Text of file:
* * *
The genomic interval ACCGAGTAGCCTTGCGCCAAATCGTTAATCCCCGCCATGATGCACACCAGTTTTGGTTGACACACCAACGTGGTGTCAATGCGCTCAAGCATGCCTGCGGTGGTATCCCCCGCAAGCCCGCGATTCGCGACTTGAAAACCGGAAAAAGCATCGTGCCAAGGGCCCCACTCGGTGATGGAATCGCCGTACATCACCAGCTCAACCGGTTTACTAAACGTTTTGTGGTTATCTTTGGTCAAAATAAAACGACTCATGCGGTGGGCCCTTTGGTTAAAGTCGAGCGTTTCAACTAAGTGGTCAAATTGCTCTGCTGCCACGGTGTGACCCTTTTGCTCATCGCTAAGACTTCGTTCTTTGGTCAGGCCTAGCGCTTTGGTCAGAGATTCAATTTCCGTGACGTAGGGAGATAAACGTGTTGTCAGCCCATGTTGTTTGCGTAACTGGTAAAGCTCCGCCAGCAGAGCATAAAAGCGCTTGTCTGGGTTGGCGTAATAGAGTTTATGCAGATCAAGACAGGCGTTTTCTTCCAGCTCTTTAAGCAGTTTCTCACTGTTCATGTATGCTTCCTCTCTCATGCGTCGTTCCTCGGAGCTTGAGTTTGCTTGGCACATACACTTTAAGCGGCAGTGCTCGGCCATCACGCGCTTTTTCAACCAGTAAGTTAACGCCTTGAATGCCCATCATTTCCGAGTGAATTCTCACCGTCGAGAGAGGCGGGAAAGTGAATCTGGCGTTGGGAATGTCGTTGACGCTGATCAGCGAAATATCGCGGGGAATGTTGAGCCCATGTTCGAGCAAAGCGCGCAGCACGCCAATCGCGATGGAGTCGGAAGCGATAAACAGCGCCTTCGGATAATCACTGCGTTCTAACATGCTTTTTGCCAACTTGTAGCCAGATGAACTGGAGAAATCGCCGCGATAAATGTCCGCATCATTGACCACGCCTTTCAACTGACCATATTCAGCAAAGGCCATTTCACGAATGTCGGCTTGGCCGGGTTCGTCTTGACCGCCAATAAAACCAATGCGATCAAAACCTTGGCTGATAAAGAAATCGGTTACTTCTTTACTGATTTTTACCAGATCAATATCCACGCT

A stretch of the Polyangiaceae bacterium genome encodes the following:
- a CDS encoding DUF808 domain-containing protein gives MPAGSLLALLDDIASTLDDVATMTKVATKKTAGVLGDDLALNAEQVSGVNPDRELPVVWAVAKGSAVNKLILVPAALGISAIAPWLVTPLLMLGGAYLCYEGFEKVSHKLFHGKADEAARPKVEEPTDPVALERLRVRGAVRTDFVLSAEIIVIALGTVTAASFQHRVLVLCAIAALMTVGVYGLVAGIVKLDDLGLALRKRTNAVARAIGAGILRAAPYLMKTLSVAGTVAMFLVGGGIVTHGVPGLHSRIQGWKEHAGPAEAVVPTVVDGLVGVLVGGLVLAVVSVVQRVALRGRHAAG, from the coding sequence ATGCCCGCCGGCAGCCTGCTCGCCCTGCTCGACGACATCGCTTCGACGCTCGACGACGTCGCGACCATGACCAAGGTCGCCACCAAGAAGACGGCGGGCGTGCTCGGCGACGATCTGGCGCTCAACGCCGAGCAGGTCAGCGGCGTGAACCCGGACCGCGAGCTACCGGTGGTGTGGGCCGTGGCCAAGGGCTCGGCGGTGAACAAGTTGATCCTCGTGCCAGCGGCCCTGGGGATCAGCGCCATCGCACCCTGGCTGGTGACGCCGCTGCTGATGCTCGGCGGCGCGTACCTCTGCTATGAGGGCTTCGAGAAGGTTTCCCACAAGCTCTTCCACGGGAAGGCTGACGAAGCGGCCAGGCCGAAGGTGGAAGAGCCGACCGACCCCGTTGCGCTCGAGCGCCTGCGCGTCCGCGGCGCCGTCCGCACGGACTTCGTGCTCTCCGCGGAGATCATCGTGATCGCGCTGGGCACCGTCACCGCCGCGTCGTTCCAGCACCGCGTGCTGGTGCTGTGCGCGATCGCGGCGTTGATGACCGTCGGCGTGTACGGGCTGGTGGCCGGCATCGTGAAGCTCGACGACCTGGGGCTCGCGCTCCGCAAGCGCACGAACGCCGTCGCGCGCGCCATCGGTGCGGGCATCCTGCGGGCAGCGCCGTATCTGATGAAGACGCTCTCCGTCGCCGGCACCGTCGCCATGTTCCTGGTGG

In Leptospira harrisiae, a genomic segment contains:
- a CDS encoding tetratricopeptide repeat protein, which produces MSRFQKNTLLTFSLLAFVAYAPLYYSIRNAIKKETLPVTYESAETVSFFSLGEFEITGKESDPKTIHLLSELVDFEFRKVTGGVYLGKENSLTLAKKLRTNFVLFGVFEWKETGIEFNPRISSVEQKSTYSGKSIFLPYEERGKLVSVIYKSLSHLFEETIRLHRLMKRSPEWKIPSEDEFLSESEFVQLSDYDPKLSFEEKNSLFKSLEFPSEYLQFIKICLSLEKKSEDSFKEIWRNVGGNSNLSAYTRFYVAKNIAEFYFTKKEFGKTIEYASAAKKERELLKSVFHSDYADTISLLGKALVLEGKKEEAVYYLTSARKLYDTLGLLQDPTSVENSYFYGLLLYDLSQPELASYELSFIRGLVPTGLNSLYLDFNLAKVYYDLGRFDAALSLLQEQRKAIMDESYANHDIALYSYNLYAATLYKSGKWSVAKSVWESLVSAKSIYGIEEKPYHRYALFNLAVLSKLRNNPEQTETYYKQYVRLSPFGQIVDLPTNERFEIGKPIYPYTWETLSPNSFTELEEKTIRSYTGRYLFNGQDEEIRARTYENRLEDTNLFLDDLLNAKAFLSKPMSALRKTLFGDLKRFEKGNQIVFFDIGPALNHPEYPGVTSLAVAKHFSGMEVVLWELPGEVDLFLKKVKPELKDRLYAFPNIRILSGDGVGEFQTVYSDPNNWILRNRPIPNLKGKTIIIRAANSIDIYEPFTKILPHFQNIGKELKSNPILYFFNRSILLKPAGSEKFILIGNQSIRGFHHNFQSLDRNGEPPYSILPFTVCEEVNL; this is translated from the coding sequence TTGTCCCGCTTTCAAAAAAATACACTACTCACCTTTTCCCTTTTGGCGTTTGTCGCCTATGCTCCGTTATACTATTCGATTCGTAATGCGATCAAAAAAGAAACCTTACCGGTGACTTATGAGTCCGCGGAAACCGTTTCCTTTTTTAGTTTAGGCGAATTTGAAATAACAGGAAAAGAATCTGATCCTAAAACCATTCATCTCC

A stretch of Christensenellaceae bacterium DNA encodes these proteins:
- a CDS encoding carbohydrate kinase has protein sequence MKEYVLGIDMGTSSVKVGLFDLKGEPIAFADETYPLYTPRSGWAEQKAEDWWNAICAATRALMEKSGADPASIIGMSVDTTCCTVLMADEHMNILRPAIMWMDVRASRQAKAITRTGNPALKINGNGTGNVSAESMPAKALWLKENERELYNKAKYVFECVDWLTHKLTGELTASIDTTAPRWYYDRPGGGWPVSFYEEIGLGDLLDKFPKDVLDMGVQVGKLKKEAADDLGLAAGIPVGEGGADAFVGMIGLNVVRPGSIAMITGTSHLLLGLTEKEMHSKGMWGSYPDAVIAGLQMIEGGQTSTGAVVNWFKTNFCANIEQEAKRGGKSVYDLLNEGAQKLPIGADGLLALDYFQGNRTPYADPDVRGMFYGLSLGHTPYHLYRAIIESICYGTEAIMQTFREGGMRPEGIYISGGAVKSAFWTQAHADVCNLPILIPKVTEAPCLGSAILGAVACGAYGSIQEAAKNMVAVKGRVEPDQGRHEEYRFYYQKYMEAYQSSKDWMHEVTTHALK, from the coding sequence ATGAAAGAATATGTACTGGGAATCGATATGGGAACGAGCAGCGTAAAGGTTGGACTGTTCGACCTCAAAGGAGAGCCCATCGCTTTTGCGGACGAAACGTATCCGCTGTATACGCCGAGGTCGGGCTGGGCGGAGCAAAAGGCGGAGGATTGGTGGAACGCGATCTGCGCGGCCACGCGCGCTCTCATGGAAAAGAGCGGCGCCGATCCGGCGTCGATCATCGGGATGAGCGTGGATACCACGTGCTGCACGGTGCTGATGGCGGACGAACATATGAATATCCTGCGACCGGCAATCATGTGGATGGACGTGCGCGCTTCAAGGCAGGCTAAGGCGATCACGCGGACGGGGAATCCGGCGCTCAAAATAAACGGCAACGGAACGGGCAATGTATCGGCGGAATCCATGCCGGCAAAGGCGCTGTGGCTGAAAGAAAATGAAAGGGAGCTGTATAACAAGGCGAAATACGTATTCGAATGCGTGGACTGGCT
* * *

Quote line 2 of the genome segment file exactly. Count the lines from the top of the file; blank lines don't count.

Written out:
A stretch of the Polyangiaceae bacterium genome encodes the following: